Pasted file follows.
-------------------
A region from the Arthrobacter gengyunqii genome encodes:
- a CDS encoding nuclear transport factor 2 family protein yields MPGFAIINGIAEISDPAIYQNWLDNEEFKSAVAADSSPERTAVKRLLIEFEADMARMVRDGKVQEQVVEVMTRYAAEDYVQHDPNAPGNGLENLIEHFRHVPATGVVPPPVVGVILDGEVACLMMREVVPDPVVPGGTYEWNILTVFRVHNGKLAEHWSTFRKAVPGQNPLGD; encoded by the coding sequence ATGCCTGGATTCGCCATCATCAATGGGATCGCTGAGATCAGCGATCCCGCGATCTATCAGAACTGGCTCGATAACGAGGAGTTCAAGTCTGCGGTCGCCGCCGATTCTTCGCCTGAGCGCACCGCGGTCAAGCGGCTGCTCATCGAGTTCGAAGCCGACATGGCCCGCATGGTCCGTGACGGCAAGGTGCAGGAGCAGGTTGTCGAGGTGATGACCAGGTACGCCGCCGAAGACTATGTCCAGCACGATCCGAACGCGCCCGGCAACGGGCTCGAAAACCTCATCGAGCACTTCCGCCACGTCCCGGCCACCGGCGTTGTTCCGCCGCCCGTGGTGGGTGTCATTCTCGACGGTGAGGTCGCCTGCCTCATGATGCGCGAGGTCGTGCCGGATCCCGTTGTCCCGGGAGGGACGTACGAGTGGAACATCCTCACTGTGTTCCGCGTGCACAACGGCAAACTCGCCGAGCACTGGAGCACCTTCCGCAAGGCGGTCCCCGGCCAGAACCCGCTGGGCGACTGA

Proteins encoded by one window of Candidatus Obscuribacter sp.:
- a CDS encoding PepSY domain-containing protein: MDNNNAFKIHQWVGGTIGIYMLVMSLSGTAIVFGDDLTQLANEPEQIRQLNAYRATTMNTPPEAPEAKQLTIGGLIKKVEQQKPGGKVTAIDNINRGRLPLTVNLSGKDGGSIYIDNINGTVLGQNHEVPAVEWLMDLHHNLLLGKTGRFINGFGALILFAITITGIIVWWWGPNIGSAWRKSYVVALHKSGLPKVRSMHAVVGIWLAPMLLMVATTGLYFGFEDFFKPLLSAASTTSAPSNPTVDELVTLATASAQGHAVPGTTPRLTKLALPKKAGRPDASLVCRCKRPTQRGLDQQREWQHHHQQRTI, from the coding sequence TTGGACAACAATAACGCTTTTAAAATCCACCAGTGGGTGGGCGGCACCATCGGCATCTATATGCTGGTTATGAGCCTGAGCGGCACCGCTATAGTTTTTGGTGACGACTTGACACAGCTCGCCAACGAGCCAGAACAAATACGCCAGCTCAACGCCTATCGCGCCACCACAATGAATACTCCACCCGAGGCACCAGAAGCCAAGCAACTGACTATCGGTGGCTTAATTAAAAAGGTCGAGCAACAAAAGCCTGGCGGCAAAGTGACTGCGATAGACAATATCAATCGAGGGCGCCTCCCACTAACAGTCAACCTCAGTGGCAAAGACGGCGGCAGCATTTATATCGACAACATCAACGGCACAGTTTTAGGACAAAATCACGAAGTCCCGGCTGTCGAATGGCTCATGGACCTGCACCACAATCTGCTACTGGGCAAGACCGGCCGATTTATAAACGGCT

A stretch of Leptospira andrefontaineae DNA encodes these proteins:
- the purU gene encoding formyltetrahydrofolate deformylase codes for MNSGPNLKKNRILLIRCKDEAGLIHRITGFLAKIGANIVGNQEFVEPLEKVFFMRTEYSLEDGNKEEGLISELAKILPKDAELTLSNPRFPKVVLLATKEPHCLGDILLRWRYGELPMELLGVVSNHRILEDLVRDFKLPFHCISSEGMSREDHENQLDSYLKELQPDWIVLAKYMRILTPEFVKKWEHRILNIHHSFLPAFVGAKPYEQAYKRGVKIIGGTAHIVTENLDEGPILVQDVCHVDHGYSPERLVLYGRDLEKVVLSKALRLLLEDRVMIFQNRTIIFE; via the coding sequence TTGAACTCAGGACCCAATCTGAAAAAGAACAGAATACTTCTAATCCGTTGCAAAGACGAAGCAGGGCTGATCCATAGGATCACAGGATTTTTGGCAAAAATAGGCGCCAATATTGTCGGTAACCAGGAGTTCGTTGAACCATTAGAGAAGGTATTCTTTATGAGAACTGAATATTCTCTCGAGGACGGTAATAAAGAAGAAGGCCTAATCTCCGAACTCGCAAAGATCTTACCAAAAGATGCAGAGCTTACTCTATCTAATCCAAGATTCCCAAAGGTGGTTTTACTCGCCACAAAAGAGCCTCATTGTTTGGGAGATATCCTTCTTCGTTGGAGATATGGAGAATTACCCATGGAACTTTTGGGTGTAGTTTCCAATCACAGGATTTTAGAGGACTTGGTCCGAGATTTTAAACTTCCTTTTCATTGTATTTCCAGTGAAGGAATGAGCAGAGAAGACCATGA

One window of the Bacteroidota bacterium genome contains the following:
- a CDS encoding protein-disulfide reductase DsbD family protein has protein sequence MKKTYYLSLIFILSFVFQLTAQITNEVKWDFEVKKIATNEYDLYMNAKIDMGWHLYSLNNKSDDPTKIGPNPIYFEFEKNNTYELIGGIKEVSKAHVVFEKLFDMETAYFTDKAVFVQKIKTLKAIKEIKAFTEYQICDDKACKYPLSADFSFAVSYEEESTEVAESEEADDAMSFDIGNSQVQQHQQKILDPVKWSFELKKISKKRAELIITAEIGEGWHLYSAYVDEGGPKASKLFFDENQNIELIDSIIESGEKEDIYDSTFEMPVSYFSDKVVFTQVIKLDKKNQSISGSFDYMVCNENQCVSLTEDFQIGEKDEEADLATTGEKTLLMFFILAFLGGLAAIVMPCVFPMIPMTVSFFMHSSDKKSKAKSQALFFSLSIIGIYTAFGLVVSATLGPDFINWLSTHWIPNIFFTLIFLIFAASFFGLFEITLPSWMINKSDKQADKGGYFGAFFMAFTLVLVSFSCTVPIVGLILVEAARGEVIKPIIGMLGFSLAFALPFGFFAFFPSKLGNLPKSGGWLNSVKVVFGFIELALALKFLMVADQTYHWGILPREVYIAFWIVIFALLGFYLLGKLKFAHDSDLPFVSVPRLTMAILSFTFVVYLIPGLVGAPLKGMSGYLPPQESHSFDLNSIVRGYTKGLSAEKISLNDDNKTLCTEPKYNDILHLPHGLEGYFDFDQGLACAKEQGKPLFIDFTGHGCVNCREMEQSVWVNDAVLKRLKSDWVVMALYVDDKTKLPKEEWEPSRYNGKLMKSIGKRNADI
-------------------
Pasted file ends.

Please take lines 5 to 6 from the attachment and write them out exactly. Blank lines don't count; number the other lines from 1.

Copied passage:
A stretch of Leptospira andrefontaineae DNA encodes these proteins:
- the purU gene encoding formyltetrahydrofolate deformylase codes for MNSGPNLKKNRILLIRCKDEAGLIHRITGFLAKIGANIVGNQEFVEPLEKVFFMRTEYSLEDGNKEEGLISELAKILPKDAELTLSNPRFPKVVLLATKEPHCLGDILLRWRYGELPMELLGVVSNHRILEDLVRDFKLPFHCISSEGMSREDHENQLDSYLKELQPDWIVLAKYMRILTPEFVKKWEHRILNIHHSFLPAFVGAKPYEQAYKRGVKIIGGTAHIVTENLDEGPILVQDVCHVDHGYSPERLVLYGRDLEKVVLSKALRLLLEDRVMIFQNRTIIFE; via the coding sequence TTGAACTCAGGACCCAATCTGAAAAAGAACAGAATACTTCTAATCCGTTGCAAAGACGAAGCAGGGCTGATCCATAGGATCACAGGATTTTTGGCAAAAATAGGCGCCAATATTGTCGGTAACCAGGAGTTCGTTGAACCATTAGAGAAGGTATTCTTTATGAGAACTGAATATTCTCTCGAGGACGGTAATAAAGAAGAAGGCCTAATCTCCGAACTCGCAAAGATCTTACCAAAAGATGCAGAGCTTACTCTATCTAATCCAAGATTCCCAAAGGTGGTTTTACTCGCCACAAAAGAGCCTCATTGTTTGGGAGATATCCTTCTTCGTTGGAGATATGGAGAATTACCCATGGAACTTTTGGGTGTAGTTTCCAATCACAGGATTTTAGAGGACTTGGTCCGAGATTTTAAACTTCCTTTTCATTGTATTTCCAGTGAAGGAATGAGCAGAGAAGACCATGA